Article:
Jump Start # 2632
Philemon 11 “who formerly was useless to you, but now is useful both to you and to me.”
The story of Philemon is about a run-a-way slave. The slave, Onesimus, found his way to Rome and to Paul. He was taught the Gospel and became a Christian. He became helpful to Paul. Now before them stands the huge issue of what to do. Slavery wasn’t against the law. This slave ran, which was wrong. He belonged back to Philemon, who was a Christian. Paul needed Onesimus. And our verse shows a change. He once was useless but now is useful.
Some thoughts for us:
First, Paul did not believe in finders keepers, loser weepers. Chances of Philemon ever finding Onesimus were slim. Paul could have kept him hidden and safe for the rest of his life. But Paul didn’t. He wrote this letter, revealing the truth and was sending the letter, in the hands of Onesimus himself, back to Philemon where he belonged.
Second, Paul never tells Philemon to grant Onesimus his freedom. He doesn’t guilt trip him. He doesn’t pressure him. He doesn’t threaten him. He doesn’t use the golden rule. He doesn’t say we are of one blood and all created in the image of God. No. He sends the run-a-way back with the hopes that Philemon will treat the slave as a brother in Christ. Fellowship is a new relationship that they will have. Worshipping together is something new.
Third, the Gospel changes a person. It’s more than simply adding “church” to an already busy schedule. Paul recognized that this slave has gone from being useless to being useful. What made the difference? Getting caught? No. The difference came from Jesus. He was different on the inside out. He belonged to a much better master, the Lord. He became a slave of righteousness. Character, service, dedication, faithfulness would now be within the heart of this slave. Seeing the example of Paul who was in prison and wore the marks of suffering for Christ would open his eyes. How could he be a Christian and keep running? If indeed he changed, then he needed to be useful. He first proved this to Paul. The apostle wasn’t his master. Onesimus could have kept running. The rest of his life he could have ran. But he stopped. He changed. His running days were over. He saw that he could help and serve others out of a generous heart.
This one fact is something that many of us need to give a lot of thought to. Are we being useful? Not at work where it’s done for a paycheck. In service of others. In helping the kingdom. What value are we to the congregation? What good are we doing? Useless to useful…that was the change. Have we made that?
Forth, there was a lot of pressure on Onesimus if he returned home to Philemon. Many run-a-ways were killed or crippled. This sent a message to other slaves. Don’t try it or look what might happen to you. The slave had no way of knowing what would happen. But doing the right thing often comes with fear, pressure and uncertainty. You borrowed something from a friend and you broke it. The right thing to do is to tell and replace it. You spoke out of turn and hurt someone’s feelings. The right thing to do is to go and face them and apologize.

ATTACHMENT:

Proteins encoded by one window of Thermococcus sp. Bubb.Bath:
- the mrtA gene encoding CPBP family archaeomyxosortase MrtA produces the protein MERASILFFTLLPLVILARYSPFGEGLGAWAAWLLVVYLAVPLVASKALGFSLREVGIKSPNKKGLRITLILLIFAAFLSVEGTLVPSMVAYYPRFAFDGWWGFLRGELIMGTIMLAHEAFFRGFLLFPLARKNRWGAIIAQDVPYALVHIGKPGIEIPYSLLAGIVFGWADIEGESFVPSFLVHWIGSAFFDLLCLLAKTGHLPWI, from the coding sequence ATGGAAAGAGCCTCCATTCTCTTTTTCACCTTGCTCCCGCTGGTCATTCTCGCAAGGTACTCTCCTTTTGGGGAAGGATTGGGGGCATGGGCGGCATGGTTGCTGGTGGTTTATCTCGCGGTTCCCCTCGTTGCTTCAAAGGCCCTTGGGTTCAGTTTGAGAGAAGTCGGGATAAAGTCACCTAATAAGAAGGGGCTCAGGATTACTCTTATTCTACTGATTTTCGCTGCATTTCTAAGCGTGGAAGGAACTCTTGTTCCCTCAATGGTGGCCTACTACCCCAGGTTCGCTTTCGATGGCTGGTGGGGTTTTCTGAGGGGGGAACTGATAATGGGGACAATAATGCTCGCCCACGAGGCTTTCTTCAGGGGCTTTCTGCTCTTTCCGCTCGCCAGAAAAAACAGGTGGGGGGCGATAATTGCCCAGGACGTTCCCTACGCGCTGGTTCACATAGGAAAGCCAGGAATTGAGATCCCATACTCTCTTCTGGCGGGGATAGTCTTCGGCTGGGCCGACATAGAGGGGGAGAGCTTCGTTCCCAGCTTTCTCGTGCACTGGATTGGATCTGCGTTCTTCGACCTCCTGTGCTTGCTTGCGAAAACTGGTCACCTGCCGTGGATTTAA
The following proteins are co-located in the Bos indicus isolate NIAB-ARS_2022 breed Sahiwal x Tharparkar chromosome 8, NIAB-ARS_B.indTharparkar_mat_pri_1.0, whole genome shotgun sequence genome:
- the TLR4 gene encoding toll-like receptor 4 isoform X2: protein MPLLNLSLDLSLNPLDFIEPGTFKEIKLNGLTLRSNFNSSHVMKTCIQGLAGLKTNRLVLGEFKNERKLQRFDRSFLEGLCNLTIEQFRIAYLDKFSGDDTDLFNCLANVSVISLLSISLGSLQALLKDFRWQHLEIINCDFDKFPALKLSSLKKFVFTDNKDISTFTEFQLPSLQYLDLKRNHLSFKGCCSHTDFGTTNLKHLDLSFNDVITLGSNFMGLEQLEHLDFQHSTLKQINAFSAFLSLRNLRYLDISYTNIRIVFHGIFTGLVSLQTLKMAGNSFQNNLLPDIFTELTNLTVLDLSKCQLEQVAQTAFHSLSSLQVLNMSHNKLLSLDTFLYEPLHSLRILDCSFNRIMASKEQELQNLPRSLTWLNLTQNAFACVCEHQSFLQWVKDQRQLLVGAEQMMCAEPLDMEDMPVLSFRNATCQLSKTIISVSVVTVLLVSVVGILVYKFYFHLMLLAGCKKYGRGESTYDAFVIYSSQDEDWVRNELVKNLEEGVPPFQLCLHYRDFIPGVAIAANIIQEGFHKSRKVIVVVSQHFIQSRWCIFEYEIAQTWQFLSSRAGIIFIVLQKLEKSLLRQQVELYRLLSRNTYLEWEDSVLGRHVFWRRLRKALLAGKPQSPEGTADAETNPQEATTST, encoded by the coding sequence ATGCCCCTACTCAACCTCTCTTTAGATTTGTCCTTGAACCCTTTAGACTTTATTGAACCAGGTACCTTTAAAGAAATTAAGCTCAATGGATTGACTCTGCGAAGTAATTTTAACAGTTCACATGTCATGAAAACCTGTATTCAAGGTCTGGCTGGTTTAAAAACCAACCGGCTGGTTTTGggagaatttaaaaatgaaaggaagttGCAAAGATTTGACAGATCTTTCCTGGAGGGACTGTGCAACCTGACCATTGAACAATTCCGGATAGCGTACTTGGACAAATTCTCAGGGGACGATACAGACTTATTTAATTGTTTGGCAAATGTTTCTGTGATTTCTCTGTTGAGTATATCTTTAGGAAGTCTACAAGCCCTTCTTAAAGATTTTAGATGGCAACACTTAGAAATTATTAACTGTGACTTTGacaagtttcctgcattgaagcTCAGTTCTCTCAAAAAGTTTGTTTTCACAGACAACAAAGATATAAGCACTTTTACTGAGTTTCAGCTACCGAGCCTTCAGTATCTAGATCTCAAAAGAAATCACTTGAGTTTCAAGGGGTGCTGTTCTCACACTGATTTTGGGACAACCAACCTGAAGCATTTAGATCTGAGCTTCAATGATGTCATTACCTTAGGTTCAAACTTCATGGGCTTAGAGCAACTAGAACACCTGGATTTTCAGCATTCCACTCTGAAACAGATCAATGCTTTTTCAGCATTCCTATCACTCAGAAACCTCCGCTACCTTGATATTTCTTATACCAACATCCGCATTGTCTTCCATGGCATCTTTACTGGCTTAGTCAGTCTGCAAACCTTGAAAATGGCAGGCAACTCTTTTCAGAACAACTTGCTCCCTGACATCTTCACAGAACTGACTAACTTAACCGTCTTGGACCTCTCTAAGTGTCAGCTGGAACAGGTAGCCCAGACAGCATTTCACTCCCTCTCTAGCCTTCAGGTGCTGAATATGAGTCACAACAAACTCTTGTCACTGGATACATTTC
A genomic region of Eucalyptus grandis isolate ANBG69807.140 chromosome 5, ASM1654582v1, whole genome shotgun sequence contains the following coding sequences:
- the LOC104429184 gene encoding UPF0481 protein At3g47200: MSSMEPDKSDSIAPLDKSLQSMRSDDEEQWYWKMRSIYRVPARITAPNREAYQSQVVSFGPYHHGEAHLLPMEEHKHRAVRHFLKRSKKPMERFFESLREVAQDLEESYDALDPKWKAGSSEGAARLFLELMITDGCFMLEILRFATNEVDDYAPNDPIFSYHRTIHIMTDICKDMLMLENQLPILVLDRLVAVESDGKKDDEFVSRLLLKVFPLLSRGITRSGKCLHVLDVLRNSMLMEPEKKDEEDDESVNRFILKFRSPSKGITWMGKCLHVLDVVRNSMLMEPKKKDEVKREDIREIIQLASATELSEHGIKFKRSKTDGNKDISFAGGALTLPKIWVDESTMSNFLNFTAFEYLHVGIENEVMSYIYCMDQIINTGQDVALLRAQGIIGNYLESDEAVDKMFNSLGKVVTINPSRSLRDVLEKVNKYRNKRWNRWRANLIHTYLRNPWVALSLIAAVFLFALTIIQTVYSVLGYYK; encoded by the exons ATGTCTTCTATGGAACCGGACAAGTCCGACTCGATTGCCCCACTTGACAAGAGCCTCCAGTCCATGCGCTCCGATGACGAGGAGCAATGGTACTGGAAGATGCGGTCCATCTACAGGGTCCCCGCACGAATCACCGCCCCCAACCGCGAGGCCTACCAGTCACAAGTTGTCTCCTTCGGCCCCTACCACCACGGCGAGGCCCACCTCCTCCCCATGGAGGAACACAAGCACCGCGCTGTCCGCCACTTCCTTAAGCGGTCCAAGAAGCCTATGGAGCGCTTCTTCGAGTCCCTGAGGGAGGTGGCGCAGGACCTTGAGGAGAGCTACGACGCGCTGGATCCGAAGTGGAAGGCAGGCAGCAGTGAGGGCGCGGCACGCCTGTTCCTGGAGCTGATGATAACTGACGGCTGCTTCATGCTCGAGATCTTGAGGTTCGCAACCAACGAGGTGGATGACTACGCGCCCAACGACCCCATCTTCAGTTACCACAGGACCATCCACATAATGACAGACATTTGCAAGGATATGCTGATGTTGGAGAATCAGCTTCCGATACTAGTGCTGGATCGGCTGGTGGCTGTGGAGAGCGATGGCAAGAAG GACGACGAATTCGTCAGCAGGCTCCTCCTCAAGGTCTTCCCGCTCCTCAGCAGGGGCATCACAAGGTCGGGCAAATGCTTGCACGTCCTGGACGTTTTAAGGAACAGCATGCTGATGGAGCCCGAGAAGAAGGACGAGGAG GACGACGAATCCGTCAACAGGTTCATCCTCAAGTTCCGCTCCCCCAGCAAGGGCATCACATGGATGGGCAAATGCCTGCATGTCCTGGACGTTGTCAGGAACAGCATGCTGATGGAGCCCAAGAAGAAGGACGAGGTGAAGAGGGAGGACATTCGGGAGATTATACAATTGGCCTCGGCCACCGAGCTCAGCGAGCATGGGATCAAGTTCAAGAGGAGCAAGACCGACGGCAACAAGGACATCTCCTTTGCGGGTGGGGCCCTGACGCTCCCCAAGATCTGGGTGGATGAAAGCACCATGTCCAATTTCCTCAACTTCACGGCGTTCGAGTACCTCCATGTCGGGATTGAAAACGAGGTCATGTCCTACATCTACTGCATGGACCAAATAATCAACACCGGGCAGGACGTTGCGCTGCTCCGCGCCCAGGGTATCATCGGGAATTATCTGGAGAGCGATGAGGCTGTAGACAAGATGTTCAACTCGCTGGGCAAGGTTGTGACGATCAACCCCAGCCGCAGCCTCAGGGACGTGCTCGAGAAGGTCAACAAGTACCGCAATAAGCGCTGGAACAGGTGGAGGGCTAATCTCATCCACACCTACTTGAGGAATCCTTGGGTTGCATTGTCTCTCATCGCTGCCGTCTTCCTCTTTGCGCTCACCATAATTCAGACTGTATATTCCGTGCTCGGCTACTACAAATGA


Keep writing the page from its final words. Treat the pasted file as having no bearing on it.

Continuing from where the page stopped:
Going home for the prodigal wasn’t easy. He didn’t know how his father would treat him. At the best, he was hoping to be a slave to his own family. That would still be better than spending time with pigs. Would his father even speak to him? Would his father disown him? Would his father beat him? Would his father tell him to get off the property and never come back? He didn’t know. But he knew he had to do the right thing.
It’s hard tying to guess how people will respond. Sometimes we get it right and many times we don’t. But fearing how others may treat us cannot keep us from doing what is right. It may mean apologizing before the whole congregation for sins you have committed. It may mean offering to step down as a leader or preacher. The right thing to do often is the hardest thing to do. It takes faith, courage and real conviction to go through with it, knowing that it may not be received well by others. Things may come to pieces. People may turn on you. Still, the right thing needs to be done.
Family and brethren, those who are dearest to us, can also be the hardest to face when we have done wrong. Some do not manifest the spirit of grace and forgiveness. It may be that they throw the book at you. It may be a one sided lecture that is about your failures. It may be shouting, finger pointing and accusations.
Doing the right thing is not about getting people to like you and welcome you and throw a celebration party for you. It is about doing what is right. There are often consequences that follow hurting others. And, that pain may keep us from ever doing what is right. We may delay an apology, going home, making things right, because we fear the reaction. We are more worried about how we will be treated than doing what is right.
Take your lumps. Breathe deeply. Say a prayer. And, do what is right. The consequences that follow doing something wrong often keeps us around the pigs. We know we ought to do right. We want to do what is right. But we are afraid. And, that fear, keeps us right where we are.
Paul sent the run-a-way home. Paul was hoping for the best. It was the right thing to do.
Useless to useful…that makes a huge difference.